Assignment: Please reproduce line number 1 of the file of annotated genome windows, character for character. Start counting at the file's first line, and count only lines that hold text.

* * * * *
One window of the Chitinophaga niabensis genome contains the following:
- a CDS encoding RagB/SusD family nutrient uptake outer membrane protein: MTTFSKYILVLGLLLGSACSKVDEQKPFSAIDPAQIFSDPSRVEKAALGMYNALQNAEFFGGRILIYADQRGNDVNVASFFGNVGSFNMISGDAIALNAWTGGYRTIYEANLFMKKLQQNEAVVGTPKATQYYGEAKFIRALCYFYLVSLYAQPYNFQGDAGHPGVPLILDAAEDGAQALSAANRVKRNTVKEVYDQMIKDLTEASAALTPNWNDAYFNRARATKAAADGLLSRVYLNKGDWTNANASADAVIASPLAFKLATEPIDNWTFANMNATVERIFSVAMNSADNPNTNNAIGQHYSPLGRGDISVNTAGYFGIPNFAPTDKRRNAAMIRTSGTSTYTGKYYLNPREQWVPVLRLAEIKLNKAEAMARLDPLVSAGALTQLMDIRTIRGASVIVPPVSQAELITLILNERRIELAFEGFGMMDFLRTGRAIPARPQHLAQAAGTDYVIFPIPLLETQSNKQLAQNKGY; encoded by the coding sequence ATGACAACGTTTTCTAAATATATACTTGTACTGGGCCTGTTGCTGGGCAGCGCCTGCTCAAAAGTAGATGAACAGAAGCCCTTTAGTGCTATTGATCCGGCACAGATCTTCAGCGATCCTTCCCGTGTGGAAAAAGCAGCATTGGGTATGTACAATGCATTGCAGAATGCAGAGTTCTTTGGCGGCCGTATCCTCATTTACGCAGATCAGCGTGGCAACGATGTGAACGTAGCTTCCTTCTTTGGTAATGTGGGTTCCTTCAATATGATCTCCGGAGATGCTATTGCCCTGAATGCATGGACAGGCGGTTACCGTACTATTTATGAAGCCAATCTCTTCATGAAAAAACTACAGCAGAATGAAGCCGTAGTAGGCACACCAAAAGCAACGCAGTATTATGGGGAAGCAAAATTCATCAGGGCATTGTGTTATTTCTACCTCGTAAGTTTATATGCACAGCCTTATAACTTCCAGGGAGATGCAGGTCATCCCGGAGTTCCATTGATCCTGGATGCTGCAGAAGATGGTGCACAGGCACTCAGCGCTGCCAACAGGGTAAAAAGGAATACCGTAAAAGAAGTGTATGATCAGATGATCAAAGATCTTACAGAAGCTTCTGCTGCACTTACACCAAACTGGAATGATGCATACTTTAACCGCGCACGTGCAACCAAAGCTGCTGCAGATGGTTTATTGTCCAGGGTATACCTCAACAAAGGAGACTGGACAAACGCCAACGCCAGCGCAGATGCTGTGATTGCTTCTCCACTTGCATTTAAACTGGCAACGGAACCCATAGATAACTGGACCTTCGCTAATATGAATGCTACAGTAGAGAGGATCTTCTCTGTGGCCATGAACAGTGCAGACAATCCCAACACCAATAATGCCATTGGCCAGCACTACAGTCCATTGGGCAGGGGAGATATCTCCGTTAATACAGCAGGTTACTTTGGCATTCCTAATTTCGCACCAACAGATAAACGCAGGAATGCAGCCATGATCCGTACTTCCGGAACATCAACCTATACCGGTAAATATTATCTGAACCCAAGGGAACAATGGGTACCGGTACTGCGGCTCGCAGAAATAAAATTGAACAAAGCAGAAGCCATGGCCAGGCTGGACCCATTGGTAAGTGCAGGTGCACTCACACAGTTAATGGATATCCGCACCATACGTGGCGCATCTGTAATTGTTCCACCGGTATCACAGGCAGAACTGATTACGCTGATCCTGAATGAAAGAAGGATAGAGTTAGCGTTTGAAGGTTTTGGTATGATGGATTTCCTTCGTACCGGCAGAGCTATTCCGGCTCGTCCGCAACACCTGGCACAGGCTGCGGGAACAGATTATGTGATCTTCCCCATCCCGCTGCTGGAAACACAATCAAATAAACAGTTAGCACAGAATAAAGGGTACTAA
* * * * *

One window of the Chitinophaga niabensis genome contains the following: